Could Scott Sizemore Be the Last Piece in the Rays’ Platoon Puzzle?


The 2014 Tampa Bay Rays are going to be confronted by an interesting phenomenon: a glut of lefty hitters who will have to be platooned. The Rays know they have two without a doubt–David DeJesus and Matt Joyce–and then there will be two other players worth watching in James Loney and Ben Zobrist. Loney hit lefties in 2013 for the first time since 2009, but the Rays will still likely bench him against some tough lefties. Zobrist, meanwhile, is a switch-hitter, but he struggled against lefties for the first time since 2010, managing just a .643 OPS. Zobrist rebounded to hit extremely well against left-handed pitching in 2011 and 2012, the Rays will also keep an eye on his performance against them. The Rays hope that Zobrist will get back on track and Loney proves he can sustain his 2013 breakthrough, but at the very least, they will need two right-handed bench players and more would be better. Sean Rodriguez is one clear option and Brandon Guyer looks like the favorite for another spot, but the Rays will hope to find one more right-handed bat, and one who can play third base would be preferable. One interesting option to fill such a role could be Scott Sizemore.

The last time Scot Sizemore was healthy, he was playing the best baseball of his career. Traded from the Detroit Tigers to the Oakland Athletics in May of 2011, Sizemore hit to a .249/.345/.433 line (114 OPS+) in 355 plate appearances, drilling 21 doubles and 11 homers while driving in 52. He was especially good against lefties, managing a .294/.391/.437 line in 139 plate appearances. The former top prospect Sizemore had finally panned out, and the A’s thought they had a potential starting third baseman for years to come. But then the injuries struck, and then didn’t stop. An ACL injury in spring training required surgery, costing Sizemore the 2012 season. Then, after just two games in 2013, Sizemore reinjured the knee, requiring surgery once again. The last two years, Sizemore has played a grand total of two games, and he is surely going to be struck taking a minor league deal for next season. The Rays may have as good of an opportunity to offer him as anyone.

Sizemore was never known as a good defensive second baseman, showing poor hands and a below-average arm. After his knee injuries, having him play there too often could be setting him up to get hurt again. The good news is that the position the Rays really need to have Sizemore play is third base. With the Rays not comfortable with Ben Zobrist or Sean Rodriguez at third, they are lacking the backup they need to allow them to use Evan Longoria at designated hitter enough to keep him healthy. Sizemore truthfully is not a great defender at third either, but he immediately would become the Rays’ most experienced player at the position, and he would able to negate most of his defensive struggles with his hitting. If the Rays do need another second baseman, for instance if Zobrist slides to shortstop to give Yunel Escobar a day off, Rodriguez should be fine to fill that role. Sizemore would also begin to learn first base in spring training and see time at designated hitter as well.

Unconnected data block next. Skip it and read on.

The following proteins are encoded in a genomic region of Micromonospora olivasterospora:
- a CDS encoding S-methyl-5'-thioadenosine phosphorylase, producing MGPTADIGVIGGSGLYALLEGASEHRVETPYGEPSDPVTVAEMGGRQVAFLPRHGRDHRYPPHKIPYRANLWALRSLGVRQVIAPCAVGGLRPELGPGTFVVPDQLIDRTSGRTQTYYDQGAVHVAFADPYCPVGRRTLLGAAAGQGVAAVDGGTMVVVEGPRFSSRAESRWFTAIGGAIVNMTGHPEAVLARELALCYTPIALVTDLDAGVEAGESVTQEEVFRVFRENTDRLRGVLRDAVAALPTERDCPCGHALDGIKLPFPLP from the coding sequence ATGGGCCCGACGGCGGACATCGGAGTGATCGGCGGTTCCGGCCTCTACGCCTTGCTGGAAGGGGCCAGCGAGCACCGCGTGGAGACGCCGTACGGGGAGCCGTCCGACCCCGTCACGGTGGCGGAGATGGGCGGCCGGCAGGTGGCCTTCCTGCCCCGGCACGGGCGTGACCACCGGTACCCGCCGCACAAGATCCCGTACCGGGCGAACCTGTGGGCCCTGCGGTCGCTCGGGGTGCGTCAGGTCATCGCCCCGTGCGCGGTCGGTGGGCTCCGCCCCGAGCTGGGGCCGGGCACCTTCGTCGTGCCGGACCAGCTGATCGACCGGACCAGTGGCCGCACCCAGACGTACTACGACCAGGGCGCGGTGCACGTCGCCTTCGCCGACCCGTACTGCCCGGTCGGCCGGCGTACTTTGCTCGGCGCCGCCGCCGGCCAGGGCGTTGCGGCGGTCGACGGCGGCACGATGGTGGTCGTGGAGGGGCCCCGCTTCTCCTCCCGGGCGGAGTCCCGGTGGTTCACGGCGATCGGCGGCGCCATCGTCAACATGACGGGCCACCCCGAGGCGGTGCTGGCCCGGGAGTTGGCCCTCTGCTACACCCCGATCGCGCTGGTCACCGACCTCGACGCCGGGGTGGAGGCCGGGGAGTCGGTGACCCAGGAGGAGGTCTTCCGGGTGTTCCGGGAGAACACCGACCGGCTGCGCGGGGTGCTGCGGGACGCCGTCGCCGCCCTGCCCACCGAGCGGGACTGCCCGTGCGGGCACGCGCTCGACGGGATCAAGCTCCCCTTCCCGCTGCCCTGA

Sizemore, if healthy, represents a major upgrade over the Rays’ current options to platoon with Matt Joyce at DH, and he would have a chance to become a regular player against left-handed pitching with a chance to start some games against righties as well. He man not have quite the versatility the Rays are looking for, but not many players are available on minor league deals that possess Sizemore’s upside at the plate. Sizemore became known in the Tigers system for his smooth line drive swing and solid power, and he was able to turn that potential into reality in that 2011 season for the A’s. He is worth an opportunity to see whether that offensive ability is something he can get back to as he puts his injuries behind him.

The best part about any potential Sizemore signing is that after all of his injuries, he will be as motivated as ever to find his way to a big league role and could even be willing to go to Triple-A for a period of time. The Rays could bring Sizemore to spring training, and if he does not make the team, he could head to Triple-A Durham with an eye on getting his game up to speed after the injuries. Sizemore has his flaws, and his injuries remain a serious concern, but signing him comes along with minuscule risk and the offensive potential he still retains makes him worth a chance. Sizemore’s knee surguries could mark the end of his career as a second baseman, and that will limit the enthusiasm of the teams pursuing him. However, if Sizemore wants big league playing time for next season nevertheless, there is no better place for him to go than Tampa Bay.